Featured Image: Orange County Fire Authority crews work to extinguish a July 2019 brush fire on a hillside near Bella Collina golf course in San Clemente. Photo: File/Cari Hachmann
By C. Jayden Smith
San Clemente City Council honored the legacy of the late Jim Dahl, a former councilmember, mayor and firefighter, at its meeting on Tuesday night, April 5, voting to approve a minimum for fire emergency response staff and to establish a memorial bench.
The council voted, 4-1, to introduce an ordinance that will add a section to the city’s Municipal Code, stipulating that all fire emergency response vehicles in San Clemente be staffed with at least four-person crews.
The ordinance, which Mayor Gene James referred to as the “Jim Dahl Ordinance” during this past month’s Celebration of Life ceremony for the longtime civil servant, formalizes the requirement for a fourth firefighter—a position the city has funded since 2017.
Officially setting the four-person minimum had also come at the request of the Orange County Fire Authority (OCFA), with whom San Clemente has contracted for fire protection services since 1994.
The request was “based on (OCFA’s) observation that crews of four can operate more safely and efficiently than crews of three,” according to the city staff report, which further noted that OCFA has split the cost for the fourth firefighter as part of a phase-in approach over eight years.
The discussion to enact such an ordinance began months ago between James and Mayor Pro Tem Chris Duncan, as well as further conversations that James said he had with other fire professionals and firefighters.
“If (there’s) one thing a firefighter doesn’t like, it’s being on a three-member crew,” the mayor said.
While there are other stations around Los Angeles County that use the same number of people on crews and it is acceptable by OSHA standards, James added, there are dangers in San Clemente—specifically around city trails—that reinforced his support for the measure.
Councilmember Steve Knoblock was concerned about the act of codifying the minimum staffing requirements, as there are currently four firefighters at all three stations around the city.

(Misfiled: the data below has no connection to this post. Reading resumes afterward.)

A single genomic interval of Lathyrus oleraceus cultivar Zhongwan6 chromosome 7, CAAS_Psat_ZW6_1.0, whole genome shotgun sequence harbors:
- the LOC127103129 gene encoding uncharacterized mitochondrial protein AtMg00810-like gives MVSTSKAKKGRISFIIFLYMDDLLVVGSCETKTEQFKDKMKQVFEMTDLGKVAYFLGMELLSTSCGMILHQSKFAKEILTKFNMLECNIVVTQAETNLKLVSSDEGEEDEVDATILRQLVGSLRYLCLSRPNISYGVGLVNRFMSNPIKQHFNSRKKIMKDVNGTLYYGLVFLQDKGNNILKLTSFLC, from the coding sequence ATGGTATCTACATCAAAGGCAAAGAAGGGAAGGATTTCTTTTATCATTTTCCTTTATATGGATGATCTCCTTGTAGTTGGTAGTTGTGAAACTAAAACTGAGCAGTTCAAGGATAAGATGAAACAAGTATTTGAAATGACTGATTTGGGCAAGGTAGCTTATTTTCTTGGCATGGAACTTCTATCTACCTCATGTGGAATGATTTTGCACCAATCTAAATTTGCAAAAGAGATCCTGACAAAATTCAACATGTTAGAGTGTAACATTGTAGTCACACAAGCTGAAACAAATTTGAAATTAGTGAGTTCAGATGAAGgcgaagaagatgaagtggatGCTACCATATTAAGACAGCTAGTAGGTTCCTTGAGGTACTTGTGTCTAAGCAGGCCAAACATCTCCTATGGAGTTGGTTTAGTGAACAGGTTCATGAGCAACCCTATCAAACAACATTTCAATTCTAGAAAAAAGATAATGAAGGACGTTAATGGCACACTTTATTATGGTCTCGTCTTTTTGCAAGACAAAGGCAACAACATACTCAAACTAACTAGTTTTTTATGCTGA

Since they are already complying with OCFA recommendations, the city would have to adopt a separate ordinance if the agency decided one day to adjust its recommended staff level to a higher or lower number.
Knoblock reiterated his confusion over why it was necessary for San Clemente to list a requirement that the city is following in an ordinance, to which Duncan responded that he agendized the matter for stability and consistency.
“I think the answer is in the fact that the mayor—like I have—(has) talked to firefighters, former fire captains, and everyone on down the line that says, ‘This is a great idea, we want this, we want this consistency, we want to know that this is going to be standard, that it’s not going to be changed because of some changed circumstances or for budget reasons,’ ” Duncan said.
The mayor pro tem added that the new minimum allows for two paramedics, which would help the responding teams provide more efficient service in general.
Knoblock held that OCFA could change the recommended standard at any time, and that the ordinance was not necessary to show the city’s commitment to the authority.
“Our commitment has been historic,” he said. “We’ve had OCFA doing this function for decades now, and I just don’t see the need of staff time and energy—and potentially if OCFA decides the standard needs to be changed in the future, for us to have to potentially modify an ordinance.”
Rob Capobianco, the division chief of OCFA’s Operations Division 3, which serves San Clemente among other South County cities, said the code amendment would send a clear message to the public and to local firefighters that the city government has established public safety as a budgetary priority.
“It also identifies that a reduction in crew staffing as an item should not be considered by future city councils, once again recognizing that this ordinance can be overturned or modified in the future,” Capobianco added.
Councilmember Laura Ferguson was the lone vote against the ordinance, citing the desire to remain flexible within the city budget in future years.
San Clemente’s service contract with OCFA for the Fiscal Year 2022 Budget was set at $10.3 million, up by roughly $600,000 compared to the previous fiscal year. The FY22 budget notes that this year’s amount includes the city’s portion for the fourth firefighter, which will gradually increase and become fully funded by the city.
During the memorial service for Dahl on March 27, James had also previewed a bench installation at the San Clemente Municipal Golf Course to honor the former elected official who served from 1996 to 2012.
The council on Tuesday unanimously approved the bench, though its exact location has not yet been determined, according to Beaches, Parks and Recreation Department Director Samantha Wylie. Wylie has spoken to Dahl’s wife, Alice, and members of the Exchange Club who are helping Alice with the decision.
C. Jayden Smith graduated from Dana Hills High in 2018 before pursuing a Bachelor’s degree in digital and broadcast journalism from the University of North Texas. After graduating in December 2020, he reported for the Salina Journal in Salina, Kansas. Jayden loves college football and bothering his black lab named Shadow.
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